Multi-generational living: In multi-generational living, people from different age groups live together either under one roof or in a multi-generational housing development. This has the advantage of enabling residents to regularly interact and help each other in everyday life. For example, older residents can help with childcare while younger residents do the shopping. Find out more about multi-generational homes and how people of all ages can live together here.
Building trend #4: Space-efficient building
Real estate and land prices in the cities are high, while plots are scarce. This is unlikely to change in the future. If you're looking for land to build on in a major city, you may be limited to buying an old building or finding narrow empty lots between buildings. In the latter scenario, creative floor plans are essential to make the most of the small space. The key word here is space efficiency. If you plan carefully, you can create storage space and use the living area efficiently. Read more in this article.
A building trend that really celebrates living in a small space is that of tiny houses. These small homes bring together everything you need over an area of around 15 to 45 square meters – a dream come true for minimalists. Putting a micro-home on wheels makes it even easier to turn the dream of flexible living into a reality.
Building trend #5: Smart homes driven by innovative technology
Modern home automation is probably one of the most important technical developments that will change how houses are built in the future. In smart homes, connected electronic devices exchange information with each other. Such interconnections facilitate automated processes that can be controlled remotely via an app on a smartphone or tablet. In addition to being convenient, this also makes the house quite energy efficient, for example if the heating or air conditioning is controlled by a smart system. The lighting can also be regulated depending on the daylight and weather situation. Radiator thermostats can be controlled when you're not at home.
Security is likewise a very important aspect of smart homes, with CCTV cameras sending live footage to your smartphone and door locks using electronic security measures.
Building trend #6: Green facades and roofs
As well as being beautiful to look at, green roofs and facades provide valuable habitats for insects and animals from the surrounding area. So it's no surprise that these green areas are all the rage. Flora and fauna are not the only benefit, however. Biotopes on the roof and greenery on the facade can provide insulation, keeping the house warm in winter and consequently reducing heating costs. The insulation provided by green roofs and vertical gardens keeps the interior cool in summer too. Last but not least, plants improve air quality – for example by binding fine particles.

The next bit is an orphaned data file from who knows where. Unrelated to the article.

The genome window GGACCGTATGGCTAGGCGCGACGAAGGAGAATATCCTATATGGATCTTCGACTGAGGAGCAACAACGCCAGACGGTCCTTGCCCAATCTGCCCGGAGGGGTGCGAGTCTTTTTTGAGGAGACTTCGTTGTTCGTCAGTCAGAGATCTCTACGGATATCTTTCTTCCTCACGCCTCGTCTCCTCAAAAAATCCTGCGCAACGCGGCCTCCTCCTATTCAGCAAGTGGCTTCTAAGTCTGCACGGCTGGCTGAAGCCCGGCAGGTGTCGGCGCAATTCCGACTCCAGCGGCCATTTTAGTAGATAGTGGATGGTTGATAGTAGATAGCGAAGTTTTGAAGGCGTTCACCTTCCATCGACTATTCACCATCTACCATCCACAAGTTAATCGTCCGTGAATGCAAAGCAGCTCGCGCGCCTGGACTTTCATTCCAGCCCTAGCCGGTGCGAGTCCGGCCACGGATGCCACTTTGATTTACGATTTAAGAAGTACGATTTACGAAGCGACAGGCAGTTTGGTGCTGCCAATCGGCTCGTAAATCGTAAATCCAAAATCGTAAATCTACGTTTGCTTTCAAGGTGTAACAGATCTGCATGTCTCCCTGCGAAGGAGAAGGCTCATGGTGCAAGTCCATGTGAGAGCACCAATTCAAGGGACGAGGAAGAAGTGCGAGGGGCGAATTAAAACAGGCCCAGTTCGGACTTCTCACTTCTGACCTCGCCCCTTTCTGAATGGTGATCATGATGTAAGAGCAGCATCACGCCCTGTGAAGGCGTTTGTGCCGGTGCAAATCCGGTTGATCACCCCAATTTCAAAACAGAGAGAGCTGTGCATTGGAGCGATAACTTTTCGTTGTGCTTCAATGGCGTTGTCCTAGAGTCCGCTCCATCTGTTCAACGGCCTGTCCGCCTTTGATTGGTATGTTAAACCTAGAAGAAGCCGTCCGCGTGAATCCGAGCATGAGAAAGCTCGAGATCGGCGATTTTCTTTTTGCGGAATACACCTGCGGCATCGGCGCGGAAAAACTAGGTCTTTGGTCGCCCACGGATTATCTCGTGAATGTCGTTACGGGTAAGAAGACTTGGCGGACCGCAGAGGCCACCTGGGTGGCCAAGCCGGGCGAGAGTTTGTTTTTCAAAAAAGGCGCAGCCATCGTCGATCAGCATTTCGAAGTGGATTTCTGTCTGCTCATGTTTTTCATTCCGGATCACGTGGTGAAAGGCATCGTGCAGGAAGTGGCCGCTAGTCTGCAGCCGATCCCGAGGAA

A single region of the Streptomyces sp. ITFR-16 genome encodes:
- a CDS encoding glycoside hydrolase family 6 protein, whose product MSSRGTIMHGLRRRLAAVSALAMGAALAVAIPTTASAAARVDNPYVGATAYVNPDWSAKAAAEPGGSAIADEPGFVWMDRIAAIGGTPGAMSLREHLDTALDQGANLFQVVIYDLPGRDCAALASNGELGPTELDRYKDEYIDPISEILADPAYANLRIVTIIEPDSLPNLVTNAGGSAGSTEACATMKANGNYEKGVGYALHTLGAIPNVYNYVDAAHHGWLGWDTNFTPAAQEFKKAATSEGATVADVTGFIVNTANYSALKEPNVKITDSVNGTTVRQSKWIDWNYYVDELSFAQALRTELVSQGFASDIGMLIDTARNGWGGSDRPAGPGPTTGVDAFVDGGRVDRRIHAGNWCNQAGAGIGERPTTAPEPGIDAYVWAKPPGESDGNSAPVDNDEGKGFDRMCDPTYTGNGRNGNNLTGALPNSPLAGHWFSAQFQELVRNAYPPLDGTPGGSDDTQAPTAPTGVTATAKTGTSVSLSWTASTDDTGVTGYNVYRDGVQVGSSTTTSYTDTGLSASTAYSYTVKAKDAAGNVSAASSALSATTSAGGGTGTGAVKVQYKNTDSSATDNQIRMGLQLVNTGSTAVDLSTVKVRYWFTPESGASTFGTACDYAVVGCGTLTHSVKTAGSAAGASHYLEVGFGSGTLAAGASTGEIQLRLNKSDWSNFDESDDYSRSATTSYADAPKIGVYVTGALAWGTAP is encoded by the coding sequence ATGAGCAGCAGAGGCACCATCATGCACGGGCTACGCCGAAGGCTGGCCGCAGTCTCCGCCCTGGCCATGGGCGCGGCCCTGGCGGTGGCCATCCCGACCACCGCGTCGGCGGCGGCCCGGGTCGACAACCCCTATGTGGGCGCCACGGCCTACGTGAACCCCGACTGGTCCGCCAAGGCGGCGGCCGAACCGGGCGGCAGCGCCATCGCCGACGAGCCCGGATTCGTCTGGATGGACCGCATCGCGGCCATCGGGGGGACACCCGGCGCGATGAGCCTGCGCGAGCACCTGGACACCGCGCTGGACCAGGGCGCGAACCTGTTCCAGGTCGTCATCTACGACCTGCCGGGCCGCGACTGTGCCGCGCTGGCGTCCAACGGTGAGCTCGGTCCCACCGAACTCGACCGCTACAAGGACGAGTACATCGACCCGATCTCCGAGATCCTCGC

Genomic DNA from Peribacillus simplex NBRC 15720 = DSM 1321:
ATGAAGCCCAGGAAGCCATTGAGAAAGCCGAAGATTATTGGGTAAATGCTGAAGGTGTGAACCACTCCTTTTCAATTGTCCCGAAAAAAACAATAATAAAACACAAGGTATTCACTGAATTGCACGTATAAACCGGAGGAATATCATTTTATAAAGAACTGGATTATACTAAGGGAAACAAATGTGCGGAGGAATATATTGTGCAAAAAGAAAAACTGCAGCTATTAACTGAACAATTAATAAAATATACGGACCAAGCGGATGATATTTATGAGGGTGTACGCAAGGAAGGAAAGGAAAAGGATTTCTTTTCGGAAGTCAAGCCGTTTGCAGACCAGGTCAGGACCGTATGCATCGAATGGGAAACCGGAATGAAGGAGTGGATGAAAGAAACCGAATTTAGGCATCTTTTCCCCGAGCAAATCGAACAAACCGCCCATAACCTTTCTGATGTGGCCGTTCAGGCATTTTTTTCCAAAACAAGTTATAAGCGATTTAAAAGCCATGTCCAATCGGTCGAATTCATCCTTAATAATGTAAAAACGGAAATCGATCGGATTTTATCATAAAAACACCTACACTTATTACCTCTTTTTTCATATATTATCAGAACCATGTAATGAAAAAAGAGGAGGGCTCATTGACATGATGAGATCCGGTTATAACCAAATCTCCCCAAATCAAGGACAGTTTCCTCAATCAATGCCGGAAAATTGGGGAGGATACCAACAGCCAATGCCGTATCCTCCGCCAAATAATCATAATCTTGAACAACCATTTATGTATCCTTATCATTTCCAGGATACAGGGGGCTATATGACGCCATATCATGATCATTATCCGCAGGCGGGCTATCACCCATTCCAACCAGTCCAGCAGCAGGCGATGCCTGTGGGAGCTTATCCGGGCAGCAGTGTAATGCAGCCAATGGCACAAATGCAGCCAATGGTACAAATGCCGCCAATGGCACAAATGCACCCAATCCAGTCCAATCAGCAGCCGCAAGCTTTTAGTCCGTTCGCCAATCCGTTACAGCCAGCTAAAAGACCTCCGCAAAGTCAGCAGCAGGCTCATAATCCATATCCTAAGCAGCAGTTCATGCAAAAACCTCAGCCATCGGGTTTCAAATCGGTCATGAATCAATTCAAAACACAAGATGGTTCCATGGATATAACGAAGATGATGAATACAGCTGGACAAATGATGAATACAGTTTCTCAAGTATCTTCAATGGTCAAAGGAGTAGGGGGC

Building trend #7: Modular building
Modular building is an innovative building method that uses prefabricated modules for construction. As well as saving a considerable amount of time and money during construction, it uses resources carefully, which means it makes a key contribution to sustainability.
The flexibility of modular buildings also makes it possible to adapt them to changing needs. Further advantages to this construction method are quality assurance, cost efficiency, and reduced pollution at construction sites. Overall, modular construction offers a contemporary solution for the requirements of fast, sustainable, cost-efficient construction. This trend is likely to continue to grow in significance and is often used in prefabricated houses too.
Building trend #8: Energy-related upgrades
There is no doubt that sustainable renovations will continue to gain importance. More and more homeowners are generating their own electricity and hot water, meaning that solar panels and heat pumps are particularly popular. However, installing such equipment is not the only way to be sustainable – energy-related modernization also includes renovating outdated heating systems and improving the building's insulation.
Homeowners don't do all of this just for the environment. Legal requirements and increasingly higher energy costs have prompted many people to modernize their homes for some time now. Furthermore, many sustainable renovations are now supported by grants.